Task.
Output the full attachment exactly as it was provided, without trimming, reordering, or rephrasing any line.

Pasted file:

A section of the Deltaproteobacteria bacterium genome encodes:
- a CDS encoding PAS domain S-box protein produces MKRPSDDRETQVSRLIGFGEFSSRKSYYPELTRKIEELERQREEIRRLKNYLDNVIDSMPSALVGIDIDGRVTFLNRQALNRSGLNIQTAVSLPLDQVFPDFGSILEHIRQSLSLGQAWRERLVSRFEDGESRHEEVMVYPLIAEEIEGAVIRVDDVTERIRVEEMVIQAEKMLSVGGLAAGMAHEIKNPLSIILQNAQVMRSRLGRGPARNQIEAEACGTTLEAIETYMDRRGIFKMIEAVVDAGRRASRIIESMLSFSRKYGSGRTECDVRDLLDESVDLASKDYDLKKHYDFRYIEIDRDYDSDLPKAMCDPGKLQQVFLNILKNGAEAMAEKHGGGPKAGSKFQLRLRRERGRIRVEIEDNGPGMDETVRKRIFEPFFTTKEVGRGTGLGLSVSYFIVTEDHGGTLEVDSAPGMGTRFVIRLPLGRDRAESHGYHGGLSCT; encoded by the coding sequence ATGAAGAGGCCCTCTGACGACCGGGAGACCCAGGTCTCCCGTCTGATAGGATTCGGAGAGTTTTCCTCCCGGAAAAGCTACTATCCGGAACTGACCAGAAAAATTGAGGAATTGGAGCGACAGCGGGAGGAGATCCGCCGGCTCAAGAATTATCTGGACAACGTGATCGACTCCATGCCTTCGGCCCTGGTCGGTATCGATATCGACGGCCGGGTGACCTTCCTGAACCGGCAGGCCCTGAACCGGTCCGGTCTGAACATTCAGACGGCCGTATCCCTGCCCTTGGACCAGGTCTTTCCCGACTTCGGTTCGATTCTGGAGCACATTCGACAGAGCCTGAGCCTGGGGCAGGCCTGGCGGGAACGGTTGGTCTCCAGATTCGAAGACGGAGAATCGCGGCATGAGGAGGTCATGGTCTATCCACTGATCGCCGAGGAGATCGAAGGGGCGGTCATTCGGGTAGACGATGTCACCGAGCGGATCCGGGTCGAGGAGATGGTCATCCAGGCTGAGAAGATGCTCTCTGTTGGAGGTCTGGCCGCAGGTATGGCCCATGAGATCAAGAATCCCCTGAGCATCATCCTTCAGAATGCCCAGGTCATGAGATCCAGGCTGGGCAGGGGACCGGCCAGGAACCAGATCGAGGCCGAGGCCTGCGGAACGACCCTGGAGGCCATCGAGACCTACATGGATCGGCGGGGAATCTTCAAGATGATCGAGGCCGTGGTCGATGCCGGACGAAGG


A section of the Deltaproteobacteria bacterium genome encodes:
- a CDS encoding PAS domain S-box protein produces MKRPSDDRETQVSRLIGFGEFSSRKSYYPELTRKIEELERQREEIRRLKNYLDNVIDSMPSALVGIDIDGRVTFLNRQALNRSGLNIQTAVSLPLDQVFPDFGSILEHIRQSLSLGQAWRERLVSRFEDGESRHEEVMVYPLIAEEIEGAVIRVDDVTERIRVEEMVIQAEKMLSVGGLAAGMAHEIKNPLSIILQNAQVMRSRLGRGPARNQIEAEACGTTLEAIETYMDRRGIFKMIEAVVDAGRRASRIIESMLSFSRKYGSGRTECDVRDLLDESVDLASKDYDLKKHYDFRYIEIDRDYDSDLPKAMCDPGKLQQVFLNILKNGAEAMAEKHGGGPKAGSKFQLRLRRERGRIRVEIEDNGPGMDETVRKRIFEPFFTTKEVGRGTGLGLSVSYFIVTEDHGGTLEVDSAPGMGTRFVIRLPLGRDRAESHGYHGGLSCT; encoded by the coding sequence ATGAAGAGGCCCTCTGACGACCGGGAGACCCAGGTCTCCCGTCTGATAGGATTCGGAGAGTTTTCCTCCCGGAAAAGCTACTATCCGGAACTGACCAGAAAAATTGAGGAATTGGAGCGACAGCGGGAGGAGATCCGCCGGCTCAAGAATTATCTGGACAACGTGATCGACTCCATGCCTTCGGCCCTGGTCGGTATCGATATCGACGGCCGGGTGACCTTCCTGAACCGGCAGGCCCTGAACCGGTCCGGTCTGAACATTCAGACGGCCGTATCCCTGCCCTTGGACCAGGTCTTTCCCGACTTCGGTTCGATTCTGGAGCACATTCGACAGAGCCTGAGCCTGGGGCAGGCCTGGCGGGAACGGTTGGTCTCCAGATTCGAAGACGGAGAATCGCGGCATGAGGAGGTCATGGTCTATCCACTGATCGCCGAGGAGATCGAAGGGGCGGTCATTCGGGTAGACGATGTCACCGAGCGGATCCGGGTCGAGGAGATGGTCATCCAGGCTGAGAAGATGCTCTCTGTTGGAGGTCTGGCCGCAGGTATGGCCCATGAGATCAAGAATCCCCTGAGCATCATCCTTCAGAATGCCCAGGTCATGAGATCCAGGCTGGGCAGGGGACCGGCCAGGAACCAGATCGAGGCCGAGGCCTGCGGAACGACCCTGGAGGCCATCGAGACCTACATGGATCGGCGGGGAATCTTCAAGATGATCGAGGCCGTGGTCGATGCCGGACGAAGG